Melvin gave us his great recommendation for restoring the finish of your fiberglass RV. Never tried it but sounds good. 


Recommendation by melvin b knowlton 17 hours ago

I would use  dicor  lap sealant caulk for that.  to restore the shine , the  best thing to do for these old fiberglass vehicles is to apply red max  floor finish that you can get  at  lowes, its the same thing as poli-glow that is sold for boats .  you just have to clean the  surface real well and remove all wax and apply 4 or 5 thin coats. it will shine  like new for  years.

Tags: Fiberglass RVs, How To Restore Old RV Fiberglass Finish, Restoring Fiberglass RV Finish

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I am whipped iam going to let  the local technical/vocatioal school airbrush the graphics back on in august they will do it for the cost of materials.  Thank the lord it whipped me LOL

Today (4/6/2014), I contacted Zep’s Tech Department (404-603-7902) to clear up some confusion as to where “Red Max Pro (Step 3)”, “Zep Wet Look Polish”, “Zep Wet Look Finish” and “Zep High Traffic Floor Polish” fit into the picture of availability and usage for reconditioning your RV fiberglass.

First, “Red Max Pro (Step 3)” was made by Zep.  The name, not the formula, was discontinued.

Next, “Zep Wet Look Polish” and “Zep Wet Look Finish” are synonymous. The name “Polish’ is used in California and other states where VOC regulations prohibit or restrict “Finishes”. Eventually the word “Finish” will be discontinued completely.

Zep suggests using the “Zep Hi-Traffic Floor Polish/Finish” product# ZUHTFF128 for commercial or RV applications where it encounters a harsh environment. It is a heavier grade than the ‘Wet Look Polish”, product ZUWTFF128. These product numbers relate to the one gallon size only. Five coats are suggested. Remember to do the prep steps mentioned in earlier blogs first though.

Since the nomenclature “(Step 3)” was referred to with these products, I asked “What was “Step 4” then”? Answer, the floor cleaner product.

Finally, according to the rep, the “Hi-Traffic Floor Polish” product# ZUHTFF128 that you will want to use on your RV is available at both Lowes and Home Depot. I would call their front desk and ask them to search their inventory listing to make sure they stock it and that it is, in fact, in stock B4 you drive in to buy it.

I hope this has been helpful to you.

Thanks for digging!  That eliminates a lot of confusion and uncertainty. We asppreciate your efforts very much!!

Lots of variables here. In my experience if you do not get the oxidation off the surface of the fiberglass, then you are simply covering over a problem and that oxidation will either keep your gloss product from bonding or it will end up causing a very milky haze within about a year of exposure to the sun. I think step number one is to use a good polishing compound ( not wax) such as a 3M or McGuire number 7 or Dupont # 3. A machine polish to about 1500 to 2500 rpm will strip the oxidation off. You may at that time find that your fiberglass of painted surface is now showing the glow you want and then you can wax it. If not, I suggest a good Wax and grease remover wiped over the entire surface. Then apply your Red Max Pro or Zep product to a clean of oxidation and clean of wax and grease surface. This will ensure a good bond of your product to your fiberglass or painted surface. If you do not remove the oxidation and put a product over top of the oxidation, I can not see how it will bond to the surface.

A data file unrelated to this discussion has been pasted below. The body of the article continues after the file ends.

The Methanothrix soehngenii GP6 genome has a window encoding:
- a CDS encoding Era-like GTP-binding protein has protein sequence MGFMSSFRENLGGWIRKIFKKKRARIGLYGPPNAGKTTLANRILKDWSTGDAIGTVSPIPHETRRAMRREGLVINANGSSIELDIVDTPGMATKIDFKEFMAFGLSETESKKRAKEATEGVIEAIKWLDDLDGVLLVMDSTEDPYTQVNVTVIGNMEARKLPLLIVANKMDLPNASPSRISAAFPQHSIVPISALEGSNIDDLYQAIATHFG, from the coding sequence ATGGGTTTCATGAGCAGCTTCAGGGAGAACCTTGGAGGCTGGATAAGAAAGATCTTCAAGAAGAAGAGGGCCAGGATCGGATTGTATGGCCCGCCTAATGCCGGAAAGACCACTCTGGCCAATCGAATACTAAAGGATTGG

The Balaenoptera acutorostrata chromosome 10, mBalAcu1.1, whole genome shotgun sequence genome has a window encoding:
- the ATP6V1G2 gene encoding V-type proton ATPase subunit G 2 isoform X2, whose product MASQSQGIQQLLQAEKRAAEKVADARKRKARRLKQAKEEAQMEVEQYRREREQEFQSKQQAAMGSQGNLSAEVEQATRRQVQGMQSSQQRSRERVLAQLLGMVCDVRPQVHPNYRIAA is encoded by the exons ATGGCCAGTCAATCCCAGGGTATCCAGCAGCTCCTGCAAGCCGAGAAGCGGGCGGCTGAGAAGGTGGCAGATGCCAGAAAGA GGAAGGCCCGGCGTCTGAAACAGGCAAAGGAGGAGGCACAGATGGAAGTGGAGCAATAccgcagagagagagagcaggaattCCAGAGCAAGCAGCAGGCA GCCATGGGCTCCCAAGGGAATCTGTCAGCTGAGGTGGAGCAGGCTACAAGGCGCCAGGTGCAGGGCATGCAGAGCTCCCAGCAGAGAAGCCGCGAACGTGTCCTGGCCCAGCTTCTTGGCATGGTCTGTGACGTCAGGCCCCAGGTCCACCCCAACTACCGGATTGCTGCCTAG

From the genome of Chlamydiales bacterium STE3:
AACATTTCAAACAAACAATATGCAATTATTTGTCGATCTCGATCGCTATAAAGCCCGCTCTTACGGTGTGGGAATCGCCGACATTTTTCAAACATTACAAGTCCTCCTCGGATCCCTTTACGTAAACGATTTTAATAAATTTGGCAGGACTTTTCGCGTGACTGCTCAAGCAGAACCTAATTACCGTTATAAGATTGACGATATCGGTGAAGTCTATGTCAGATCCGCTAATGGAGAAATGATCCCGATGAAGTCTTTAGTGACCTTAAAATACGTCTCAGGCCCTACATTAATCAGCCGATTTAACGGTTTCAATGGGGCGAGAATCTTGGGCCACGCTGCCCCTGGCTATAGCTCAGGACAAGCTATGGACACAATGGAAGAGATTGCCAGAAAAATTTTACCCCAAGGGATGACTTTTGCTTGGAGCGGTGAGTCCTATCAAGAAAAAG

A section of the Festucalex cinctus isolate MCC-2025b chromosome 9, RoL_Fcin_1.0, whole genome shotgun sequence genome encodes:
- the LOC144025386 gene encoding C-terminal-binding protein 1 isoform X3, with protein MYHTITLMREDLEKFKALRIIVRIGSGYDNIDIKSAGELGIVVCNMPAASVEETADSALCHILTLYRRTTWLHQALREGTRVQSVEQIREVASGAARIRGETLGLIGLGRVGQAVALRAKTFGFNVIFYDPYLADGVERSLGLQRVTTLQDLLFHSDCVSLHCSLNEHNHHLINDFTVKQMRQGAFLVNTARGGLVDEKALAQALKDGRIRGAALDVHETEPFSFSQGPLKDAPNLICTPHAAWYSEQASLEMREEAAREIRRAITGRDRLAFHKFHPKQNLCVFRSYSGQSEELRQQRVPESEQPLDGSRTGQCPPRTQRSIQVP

This was exactly what I did on a 2001 Winnebago Adventurer, looked like new when I finished, since traded in for a 2010 Holiday Rambler 41ft 4 slides Diesel.

Jim, thanks for you confirmation of the process. Wow, you went BIG with your new rig. Get a vintage one to tow behind it :)

Hey folks, some good points being made. And, as a professional in automotive finishes, I must say that using floor wax is almost comical, but hey if it works, who cares what anybody thinks. But for the end user, which would be all of us, one would look for practical solutions, how to get them done, and at a price that's not going to wreck your budget. As to your existing stated by others here. The trick remove oxidation ( dead paint ) from the surface. In addition to the heavier scratches. There's a new generation of buffer that is taking over the restoration and refinish industry. It's the random orbital polisher. This is not to be confused with the old two handed polishers used to maintain an existing finish. Imagine if you will a variable speed polisher that spins 1500-6000 rpm. And if I use the example of the machine I tested myself, it has a 21mm throw. That means, in addition to the speed of the pad, it runs on a cam that throws it out of our imaginary orbit ( if you will ) greatly increasing your polishers effectiveness. It's a dual action. So now your polisher is doing a lot of the work your product used to do. You use less product , faster results. The machine I tested was a "Rubes" it's an Italian made buffer and system. But I'm not here to sell buffers. I'm here to help you guys. Once you understand this part of the process, then you understand how it changes the amount of work needed to get the results. Bottom line, get the dead paint off, then restore your finish however you choose. Like the man was saying. If you are going to put a clear coating over your existing surface, it will be like putting the surface under the spotlight, it will show off whatever finish you have. And it will last however long as these guys say it will. If done correctly. Now, your rolling down the road, looking like a king....with a smoothy in the drink holder with an umbrella.




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